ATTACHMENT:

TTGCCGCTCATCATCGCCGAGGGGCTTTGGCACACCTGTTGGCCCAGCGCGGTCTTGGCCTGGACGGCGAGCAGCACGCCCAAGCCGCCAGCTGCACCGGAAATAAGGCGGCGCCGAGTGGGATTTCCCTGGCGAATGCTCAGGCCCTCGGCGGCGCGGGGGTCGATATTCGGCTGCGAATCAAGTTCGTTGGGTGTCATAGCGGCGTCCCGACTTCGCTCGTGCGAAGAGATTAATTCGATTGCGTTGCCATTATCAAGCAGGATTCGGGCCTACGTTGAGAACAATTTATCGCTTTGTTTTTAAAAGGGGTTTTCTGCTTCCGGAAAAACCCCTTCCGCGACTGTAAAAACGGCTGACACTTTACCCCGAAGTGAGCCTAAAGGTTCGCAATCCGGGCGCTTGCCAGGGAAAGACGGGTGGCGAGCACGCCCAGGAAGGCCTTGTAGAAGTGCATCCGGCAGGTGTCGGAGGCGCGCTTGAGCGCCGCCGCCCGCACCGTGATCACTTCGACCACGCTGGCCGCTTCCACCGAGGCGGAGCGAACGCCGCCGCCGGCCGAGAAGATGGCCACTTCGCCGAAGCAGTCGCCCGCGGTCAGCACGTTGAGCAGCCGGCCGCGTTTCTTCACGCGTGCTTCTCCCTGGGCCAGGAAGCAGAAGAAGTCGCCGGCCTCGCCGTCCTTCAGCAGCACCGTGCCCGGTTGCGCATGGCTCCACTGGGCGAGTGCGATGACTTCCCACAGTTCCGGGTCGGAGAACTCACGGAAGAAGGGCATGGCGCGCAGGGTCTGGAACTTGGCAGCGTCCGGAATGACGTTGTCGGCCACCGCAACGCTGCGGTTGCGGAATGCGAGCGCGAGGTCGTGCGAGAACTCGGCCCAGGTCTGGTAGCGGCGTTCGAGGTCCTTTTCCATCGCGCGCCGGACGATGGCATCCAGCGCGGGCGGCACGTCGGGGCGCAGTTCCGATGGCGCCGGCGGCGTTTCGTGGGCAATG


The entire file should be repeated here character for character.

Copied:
TTGCCGCTCATCATCGCCGAGGGGCTTTGGCACACCTGTTGGCCCAGCGCGGTCTTGGCCTGGACGGCGAGCAGCACGCCCAAGCCGCCAGCTGCACCGGAAATAAGGCGGCGCCGAGTGGGATTTCCCTGGCGAATGCTCAGGCCCTCGGCGGCGCGGGGGTCGATATTCGGCTGCGAATCAAGTTCGTTGGGTGTCATAGCGGCGTCCCGACTTCGCTCGTGCGAAGAGATTAATTCGATTGCGTTGCCATTATCAAGCAGGATTCGGGCCTACGTTGAGAACAATTTATCGCTTTGTTTTTAAAAGGGGTTTTCTGCTTCCGGAAAAACCCCTTCCGCGACTGTAAAAACGGCTGACACTTTACCCCGAAGTGAGCCTAAAGGTTCGCAATCCGGGCGCTTGCCAGGGAAAGACGGGTGGCGAGCACGCCCAGGAAGGCCTTGTAGAAGTGCATCCGGCAGGTGTCGGAGGCGCGCTTGAGCGCCGCCGCCCGCACCGTGATCACTTCGACCACGCTGGCCGCTTCCACCGAGGCGGAGCGAACGCCGCCGCCGGCCGAGAAGATGGCCACTTCGCCGAAGCAGTCGCCCGCGGTCAGCACGTTGAGCAGCCGGCCGCGTTTCTTCACGCGTGCTTCTCCCTGGGCCAGGAAGCAGAAGAAGTCGCCGGCCTCGCCGTCCTTCAGCAGCACCGTGCCCGGTTGCGCATGGCTCCACTGGGCGAGTGCGATGACTTCCCACAGTTCCGGGTCGGAGAACTCACGGAAGAAGGGCATGGCGCGCAGGGTCTGGAACTTGGCAGCGTCCGGAATGACGTTGTCGGCCACCGCAACGCTGCGGTTGCGGAATGCGAGCGCGAGGTCGTGCGAGAACTCGGCCCAGGTCTGGTAGCGGCGTTCGAGGTCCTTTTCCATCGCGCGCCGGACGATGGCATCCAGCGCGGGCGGCACGTCGGGGCGCAGTTCCGATGGCGCCGGCGGCGTTTCGTGGGCAATG